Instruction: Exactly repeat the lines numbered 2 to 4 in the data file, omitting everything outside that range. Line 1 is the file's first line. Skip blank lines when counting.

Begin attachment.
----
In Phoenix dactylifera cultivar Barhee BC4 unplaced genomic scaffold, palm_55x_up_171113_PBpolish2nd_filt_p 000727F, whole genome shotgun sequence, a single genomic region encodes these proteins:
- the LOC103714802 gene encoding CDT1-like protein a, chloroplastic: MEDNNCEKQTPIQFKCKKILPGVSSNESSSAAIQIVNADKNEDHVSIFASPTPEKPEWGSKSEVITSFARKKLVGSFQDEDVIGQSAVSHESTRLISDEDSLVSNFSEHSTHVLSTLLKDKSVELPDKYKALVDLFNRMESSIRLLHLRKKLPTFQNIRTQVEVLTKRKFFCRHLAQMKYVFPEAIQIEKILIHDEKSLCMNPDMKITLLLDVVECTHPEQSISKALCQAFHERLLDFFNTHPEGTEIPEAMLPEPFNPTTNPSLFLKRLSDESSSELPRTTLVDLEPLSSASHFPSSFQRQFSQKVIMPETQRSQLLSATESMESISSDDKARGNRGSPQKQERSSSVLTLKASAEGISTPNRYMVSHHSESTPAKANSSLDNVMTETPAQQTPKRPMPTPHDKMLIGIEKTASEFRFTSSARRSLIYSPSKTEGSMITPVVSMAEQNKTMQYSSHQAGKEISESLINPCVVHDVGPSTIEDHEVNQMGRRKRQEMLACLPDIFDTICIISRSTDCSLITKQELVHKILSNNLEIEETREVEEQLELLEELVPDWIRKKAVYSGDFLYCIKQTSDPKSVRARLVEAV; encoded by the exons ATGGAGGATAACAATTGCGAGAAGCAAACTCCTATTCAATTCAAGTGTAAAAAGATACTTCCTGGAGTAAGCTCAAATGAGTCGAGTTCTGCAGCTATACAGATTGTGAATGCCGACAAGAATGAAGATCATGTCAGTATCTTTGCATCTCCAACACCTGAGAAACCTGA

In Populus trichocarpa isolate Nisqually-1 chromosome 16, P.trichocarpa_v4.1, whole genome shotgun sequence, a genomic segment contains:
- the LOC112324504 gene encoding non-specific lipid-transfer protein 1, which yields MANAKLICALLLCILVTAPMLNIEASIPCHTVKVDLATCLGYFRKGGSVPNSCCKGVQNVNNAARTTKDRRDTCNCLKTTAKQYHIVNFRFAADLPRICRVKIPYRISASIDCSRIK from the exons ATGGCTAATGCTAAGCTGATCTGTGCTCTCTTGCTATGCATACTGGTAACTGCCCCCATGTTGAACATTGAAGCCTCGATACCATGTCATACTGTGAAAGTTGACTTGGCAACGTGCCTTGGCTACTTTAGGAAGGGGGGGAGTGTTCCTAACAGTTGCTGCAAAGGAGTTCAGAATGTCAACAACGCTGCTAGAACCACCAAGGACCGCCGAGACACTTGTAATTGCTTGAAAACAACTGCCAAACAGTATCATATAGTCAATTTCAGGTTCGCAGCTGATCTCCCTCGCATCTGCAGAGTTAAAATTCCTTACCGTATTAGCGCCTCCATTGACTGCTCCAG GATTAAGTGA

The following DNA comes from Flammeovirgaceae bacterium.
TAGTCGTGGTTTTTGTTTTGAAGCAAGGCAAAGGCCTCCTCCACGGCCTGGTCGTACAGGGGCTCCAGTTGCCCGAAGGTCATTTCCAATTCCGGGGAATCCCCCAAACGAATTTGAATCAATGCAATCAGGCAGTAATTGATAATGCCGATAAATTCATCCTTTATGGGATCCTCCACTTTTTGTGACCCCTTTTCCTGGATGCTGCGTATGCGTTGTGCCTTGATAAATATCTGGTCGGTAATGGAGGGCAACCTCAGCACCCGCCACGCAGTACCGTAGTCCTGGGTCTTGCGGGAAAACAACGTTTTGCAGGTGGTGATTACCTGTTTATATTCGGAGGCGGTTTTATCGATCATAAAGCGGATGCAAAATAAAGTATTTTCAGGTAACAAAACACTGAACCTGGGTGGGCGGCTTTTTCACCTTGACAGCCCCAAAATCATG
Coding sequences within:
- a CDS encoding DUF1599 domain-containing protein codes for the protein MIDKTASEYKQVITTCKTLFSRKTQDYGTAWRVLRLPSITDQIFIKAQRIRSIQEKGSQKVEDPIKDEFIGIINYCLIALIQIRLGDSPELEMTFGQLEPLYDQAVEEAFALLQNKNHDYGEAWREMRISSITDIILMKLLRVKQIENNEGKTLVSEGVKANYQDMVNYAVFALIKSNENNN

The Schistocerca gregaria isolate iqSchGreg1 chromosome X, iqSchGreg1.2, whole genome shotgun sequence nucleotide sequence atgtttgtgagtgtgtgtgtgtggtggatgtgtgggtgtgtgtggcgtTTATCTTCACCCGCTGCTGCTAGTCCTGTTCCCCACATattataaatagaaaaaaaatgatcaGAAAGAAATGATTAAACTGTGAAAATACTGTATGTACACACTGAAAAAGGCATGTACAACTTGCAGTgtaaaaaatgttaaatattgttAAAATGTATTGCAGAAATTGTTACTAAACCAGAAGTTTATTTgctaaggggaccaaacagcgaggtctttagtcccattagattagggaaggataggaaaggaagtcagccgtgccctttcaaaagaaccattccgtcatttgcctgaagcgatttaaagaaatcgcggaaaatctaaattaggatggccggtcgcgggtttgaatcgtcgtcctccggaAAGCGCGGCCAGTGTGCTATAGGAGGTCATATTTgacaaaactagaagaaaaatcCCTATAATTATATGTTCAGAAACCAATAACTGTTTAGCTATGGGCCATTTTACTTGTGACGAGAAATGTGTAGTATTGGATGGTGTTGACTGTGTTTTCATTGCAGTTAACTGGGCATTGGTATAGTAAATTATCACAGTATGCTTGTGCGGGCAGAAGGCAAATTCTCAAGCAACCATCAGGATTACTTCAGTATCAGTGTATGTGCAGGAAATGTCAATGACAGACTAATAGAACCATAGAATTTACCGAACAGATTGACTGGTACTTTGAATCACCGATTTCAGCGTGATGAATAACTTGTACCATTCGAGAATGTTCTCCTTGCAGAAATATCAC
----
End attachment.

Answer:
- the LOC103714802 gene encoding CDT1-like protein a, chloroplastic: MEDNNCEKQTPIQFKCKKILPGVSSNESSSAAIQIVNADKNEDHVSIFASPTPEKPEWGSKSEVITSFARKKLVGSFQDEDVIGQSAVSHESTRLISDEDSLVSNFSEHSTHVLSTLLKDKSVELPDKYKALVDLFNRMESSIRLLHLRKKLPTFQNIRTQVEVLTKRKFFCRHLAQMKYVFPEAIQIEKILIHDEKSLCMNPDMKITLLLDVVECTHPEQSISKALCQAFHERLLDFFNTHPEGTEIPEAMLPEPFNPTTNPSLFLKRLSDESSSELPRTTLVDLEPLSSASHFPSSFQRQFSQKVIMPETQRSQLLSATESMESISSDDKARGNRGSPQKQERSSSVLTLKASAEGISTPNRYMVSHHSESTPAKANSSLDNVMTETPAQQTPKRPMPTPHDKMLIGIEKTASEFRFTSSARRSLIYSPSKTEGSMITPVVSMAEQNKTMQYSSHQAGKEISESLINPCVVHDVGPSTIEDHEVNQMGRRKRQEMLACLPDIFDTICIISRSTDCSLITKQELVHKILSNNLEIEETREVEEQLELLEELVPDWIRKKAVYSGDFLYCIKQTSDPKSVRARLVEAV; encoded by the exons ATGGAGGATAACAATTGCGAGAAGCAAACTCCTATTCAATTCAAGTGTAAAAAGATACTTCCTGGAGTAAGCTCAAATGAGTCGAGTTCTGCAGCTATACAGATTGTGAATGCCGACAAGAATGAAGATCATGTCAGTATCTTTGCATCTCCAACACCTGAGAAACCTGA

In Populus trichocarpa isolate Nisqually-1 chromosome 16, P.trichocarpa_v4.1, whole genome shotgun sequence, a genomic segment contains:
- the LOC112324504 gene encoding non-specific lipid-transfer protein 1, which yields MANAKLICALLLCILVTAPMLNIEASIPCHTVKVDLATCLGYFRKGGSVPNSCCKGVQNVNNAARTTKDRRDTCNCLKTTAKQYHIVNFRFAADLPRICRVKIPYRISASIDCSRIK from the exons ATGGCTAATGCTAAGCTGATCTGTGCTCTCTTGCTATGCATACTGGTAACTGCCCCCATGTTGAACATTGAAGCCTCGATACCATGTCATACTGTGAAAGTTGACTTGGCAACGTGCCTTGGCTACTTTAGGAAGGGGGGGAGTGTTCCTAACAGTTGCTGCAAAGGAGTTCAGAATGTCAACAACGCTGCTAGAACCACCAAGGACCGCCGAGACACTTGTAATTGCTTGAAAACAACTGCCAAACAGTATCATATAGTCAATTTCAGGTTCGCAGCTGATCTCCCTCGCATCTGCAGAGTTAAAATTCCTTACCGTATTAGCGCCTCCATTGACTGCTCCAG GATTAAGTGA